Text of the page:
Recognized for his ability and leadership he was awarded the Order of the Iron Crown 2nd Class and the Prussian Iron Cross 2nd Class and at last offered a command commensurate to his rank, he was appointed on the 3rd of December 1914 as the divisional commander of the 33rd infantry division of 5th corps, the first sole artillerist to command an infantry division. He commanded this division for only five and a half months before achieving another first - that of an artillerist achieving a corps command. He commanded the 33rd division in the successful defensive battle around Kraków and then the pursuit up to and over the river Nida. In January he and the division were in the Carpathian mountains in the deserted and impassable sector between the Zemplin saddle and the Uszok pass. He took part in the successful advance of the 5th corps to the upper San, the fighting around Ustrzyki grn, Smolnik and Wolosate and the difficult defensive fighting in the desolate conditions of this part of the mountains.
He participated in the Gorlice-Tarnów offensive and the pursuit to the Striwiaz, a tributary of the Dniester. The the short operational pause on the Striwiaz in May 1915 he was temporarily entrusted with the command of the 5th corps, succeeding Feldzeugmeister Paul Puhallo von Brlog. His permanent appointment was confirmed shortly afterwards and in June he was awarded the Order of the Iron Crown 1st Class for "his victorious leadership of a corps". Under Goglia's command the 5th corps crossed the Dniester, the Wereszyca, the Szcerek, took Mikolajow and threw the enemy behind the Zlota Lipa. Here the enemy managed to temporarily stabilize their positions. However after careful preparation Goglia's corps broke into the Russian positions at Gologary in three days fighting and forced them back over the Reich's border. For this accomplishment Goglia was raised to the nobility as a Ritter or Knight and took the predicate "von Zlota Lipa". Here between Podkamien and Lopuszno his corps, now reduced to divisional strength, maintained it's positions against repeated Russian attacks throughout September and October 1915.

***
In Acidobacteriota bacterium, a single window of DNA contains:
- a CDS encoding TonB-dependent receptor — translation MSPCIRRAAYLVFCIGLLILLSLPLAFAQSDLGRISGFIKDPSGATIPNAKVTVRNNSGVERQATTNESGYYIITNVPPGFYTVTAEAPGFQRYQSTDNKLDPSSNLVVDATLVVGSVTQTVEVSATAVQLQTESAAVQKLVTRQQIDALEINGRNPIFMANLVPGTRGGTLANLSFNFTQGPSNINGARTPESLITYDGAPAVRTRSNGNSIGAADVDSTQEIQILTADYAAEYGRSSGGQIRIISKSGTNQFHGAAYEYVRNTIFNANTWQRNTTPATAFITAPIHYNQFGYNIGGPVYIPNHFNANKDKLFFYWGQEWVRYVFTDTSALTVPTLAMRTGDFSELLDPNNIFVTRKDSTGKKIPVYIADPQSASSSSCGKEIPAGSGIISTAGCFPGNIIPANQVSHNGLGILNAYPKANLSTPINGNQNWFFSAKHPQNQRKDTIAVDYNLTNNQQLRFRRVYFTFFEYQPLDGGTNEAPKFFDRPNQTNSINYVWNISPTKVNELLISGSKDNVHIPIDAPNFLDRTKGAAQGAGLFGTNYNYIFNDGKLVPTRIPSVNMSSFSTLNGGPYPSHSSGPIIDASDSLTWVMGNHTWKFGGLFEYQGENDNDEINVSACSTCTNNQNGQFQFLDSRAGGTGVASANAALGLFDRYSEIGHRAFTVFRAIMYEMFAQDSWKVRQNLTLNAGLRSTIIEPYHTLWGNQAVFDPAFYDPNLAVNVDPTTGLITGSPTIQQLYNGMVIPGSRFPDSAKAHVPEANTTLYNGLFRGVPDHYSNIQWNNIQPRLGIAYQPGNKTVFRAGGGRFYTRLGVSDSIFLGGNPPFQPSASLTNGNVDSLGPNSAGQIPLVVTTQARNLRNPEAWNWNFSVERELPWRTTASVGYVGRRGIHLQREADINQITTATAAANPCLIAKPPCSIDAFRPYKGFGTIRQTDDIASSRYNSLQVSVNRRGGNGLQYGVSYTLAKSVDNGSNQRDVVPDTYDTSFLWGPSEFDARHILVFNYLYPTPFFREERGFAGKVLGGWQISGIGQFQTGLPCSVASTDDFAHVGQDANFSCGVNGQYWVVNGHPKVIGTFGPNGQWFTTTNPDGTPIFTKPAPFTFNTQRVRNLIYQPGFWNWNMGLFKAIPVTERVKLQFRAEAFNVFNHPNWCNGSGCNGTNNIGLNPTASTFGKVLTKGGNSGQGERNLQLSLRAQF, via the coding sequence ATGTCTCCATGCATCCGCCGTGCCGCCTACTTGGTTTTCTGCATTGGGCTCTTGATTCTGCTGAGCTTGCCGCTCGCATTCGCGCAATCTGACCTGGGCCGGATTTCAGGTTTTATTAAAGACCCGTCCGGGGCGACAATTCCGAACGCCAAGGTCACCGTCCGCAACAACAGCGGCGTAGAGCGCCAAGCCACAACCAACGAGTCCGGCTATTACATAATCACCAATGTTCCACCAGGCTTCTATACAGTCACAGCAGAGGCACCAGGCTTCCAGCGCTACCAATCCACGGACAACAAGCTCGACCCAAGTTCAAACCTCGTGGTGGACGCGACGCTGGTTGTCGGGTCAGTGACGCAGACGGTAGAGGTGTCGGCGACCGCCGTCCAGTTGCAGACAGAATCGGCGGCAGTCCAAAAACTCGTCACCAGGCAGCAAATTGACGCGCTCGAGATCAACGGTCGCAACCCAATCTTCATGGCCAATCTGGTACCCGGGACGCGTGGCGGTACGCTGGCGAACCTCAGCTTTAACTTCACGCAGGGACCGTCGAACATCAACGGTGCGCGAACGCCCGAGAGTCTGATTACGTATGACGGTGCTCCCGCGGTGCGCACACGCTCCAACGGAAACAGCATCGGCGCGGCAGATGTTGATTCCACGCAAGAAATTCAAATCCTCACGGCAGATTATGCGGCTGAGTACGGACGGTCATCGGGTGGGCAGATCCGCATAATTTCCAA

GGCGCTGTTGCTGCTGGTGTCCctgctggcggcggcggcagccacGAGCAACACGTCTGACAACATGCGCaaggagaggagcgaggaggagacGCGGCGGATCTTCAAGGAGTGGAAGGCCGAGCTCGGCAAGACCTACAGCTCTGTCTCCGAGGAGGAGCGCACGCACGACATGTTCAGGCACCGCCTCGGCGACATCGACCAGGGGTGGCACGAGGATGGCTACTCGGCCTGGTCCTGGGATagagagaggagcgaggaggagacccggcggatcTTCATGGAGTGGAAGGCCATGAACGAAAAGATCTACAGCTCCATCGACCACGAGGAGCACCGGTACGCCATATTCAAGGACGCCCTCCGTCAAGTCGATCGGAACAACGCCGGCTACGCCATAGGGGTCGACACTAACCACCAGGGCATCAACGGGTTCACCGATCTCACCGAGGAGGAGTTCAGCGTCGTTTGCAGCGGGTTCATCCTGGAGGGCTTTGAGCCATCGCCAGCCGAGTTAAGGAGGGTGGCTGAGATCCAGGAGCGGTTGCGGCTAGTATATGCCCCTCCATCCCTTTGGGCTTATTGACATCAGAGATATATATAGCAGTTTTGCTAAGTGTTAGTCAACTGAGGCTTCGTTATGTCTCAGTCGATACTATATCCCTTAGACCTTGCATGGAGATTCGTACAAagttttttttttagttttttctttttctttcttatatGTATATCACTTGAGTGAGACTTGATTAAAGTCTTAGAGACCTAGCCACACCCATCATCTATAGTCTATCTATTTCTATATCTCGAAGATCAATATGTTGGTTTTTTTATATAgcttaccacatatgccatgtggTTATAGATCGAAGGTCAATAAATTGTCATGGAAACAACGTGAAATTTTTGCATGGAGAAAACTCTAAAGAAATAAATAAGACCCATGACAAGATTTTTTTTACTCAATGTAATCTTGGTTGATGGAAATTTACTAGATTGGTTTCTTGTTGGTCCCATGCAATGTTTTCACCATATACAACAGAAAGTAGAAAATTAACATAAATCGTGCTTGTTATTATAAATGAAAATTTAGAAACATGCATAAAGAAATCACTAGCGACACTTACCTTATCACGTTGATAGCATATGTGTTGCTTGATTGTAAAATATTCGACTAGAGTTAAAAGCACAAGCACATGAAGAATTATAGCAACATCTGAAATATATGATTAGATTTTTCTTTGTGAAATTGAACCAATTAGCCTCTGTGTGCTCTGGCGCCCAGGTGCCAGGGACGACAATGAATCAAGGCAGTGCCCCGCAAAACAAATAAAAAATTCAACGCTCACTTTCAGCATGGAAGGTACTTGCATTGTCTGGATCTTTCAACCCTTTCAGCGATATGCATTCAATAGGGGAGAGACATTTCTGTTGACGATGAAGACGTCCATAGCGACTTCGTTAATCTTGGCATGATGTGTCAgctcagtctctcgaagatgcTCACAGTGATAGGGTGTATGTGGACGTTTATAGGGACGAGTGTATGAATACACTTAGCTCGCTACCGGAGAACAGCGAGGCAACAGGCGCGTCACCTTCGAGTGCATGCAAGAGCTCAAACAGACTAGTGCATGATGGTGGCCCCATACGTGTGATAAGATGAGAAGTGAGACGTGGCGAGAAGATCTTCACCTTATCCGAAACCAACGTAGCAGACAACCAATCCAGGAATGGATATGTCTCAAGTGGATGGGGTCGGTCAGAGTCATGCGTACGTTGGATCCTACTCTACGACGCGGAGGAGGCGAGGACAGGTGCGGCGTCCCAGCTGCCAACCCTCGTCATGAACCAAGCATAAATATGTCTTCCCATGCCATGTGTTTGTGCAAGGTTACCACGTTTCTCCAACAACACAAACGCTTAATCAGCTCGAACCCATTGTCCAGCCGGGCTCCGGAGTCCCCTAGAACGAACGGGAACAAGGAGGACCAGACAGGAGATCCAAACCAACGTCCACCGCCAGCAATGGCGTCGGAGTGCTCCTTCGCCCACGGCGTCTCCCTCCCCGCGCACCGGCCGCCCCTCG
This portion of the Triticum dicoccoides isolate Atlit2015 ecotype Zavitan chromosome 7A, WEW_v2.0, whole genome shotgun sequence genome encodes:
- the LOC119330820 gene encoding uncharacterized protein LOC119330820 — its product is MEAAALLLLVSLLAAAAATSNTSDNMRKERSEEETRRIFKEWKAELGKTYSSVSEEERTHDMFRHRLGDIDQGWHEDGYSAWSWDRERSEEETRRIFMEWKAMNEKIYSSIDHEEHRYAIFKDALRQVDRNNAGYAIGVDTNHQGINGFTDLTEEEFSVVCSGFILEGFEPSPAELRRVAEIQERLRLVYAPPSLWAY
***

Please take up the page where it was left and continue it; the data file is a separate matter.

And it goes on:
During the Brussilow offensive of 1916 Goglia's corps managed to maintain their positions both sides of Lopuszno but were compelled to retire in view of the position of neighboring units to the North and the South. The corps withdrew first to the position on the River Ikwa and finally in July to the Graberka position where they managed to stabilize the front and repulse all further further Russian attacks. For his leadership during this period Goglia was awarded the 1st Class of the Order of Leopold and the Prussian Order of the Crown with Star and was promoted to Feldzeugmeister on the 14th of November 1916. 1917 saw further successful fighting with little change to the overall situation and in December 1917 Goglia was appointed as General Inspector of the artillery but returned to the front during the unsuccessful Piave offensive in July 1918 to command the 24th corps in the Montello sector. After a month at this new command, Goglia who for much of the war had willingly served under more junior colleagues was promoted to the command of Army Group Belluno which was at the focal point of the Italian attacks. Goglia commanded the nine division strong group until the final defeat of Vittoria Veneto in late October.
Following the collapse of the Monarchy the Feldzeugmeister retired on the 31st of December 1918 and died in Vienna on the 17th of September 1941.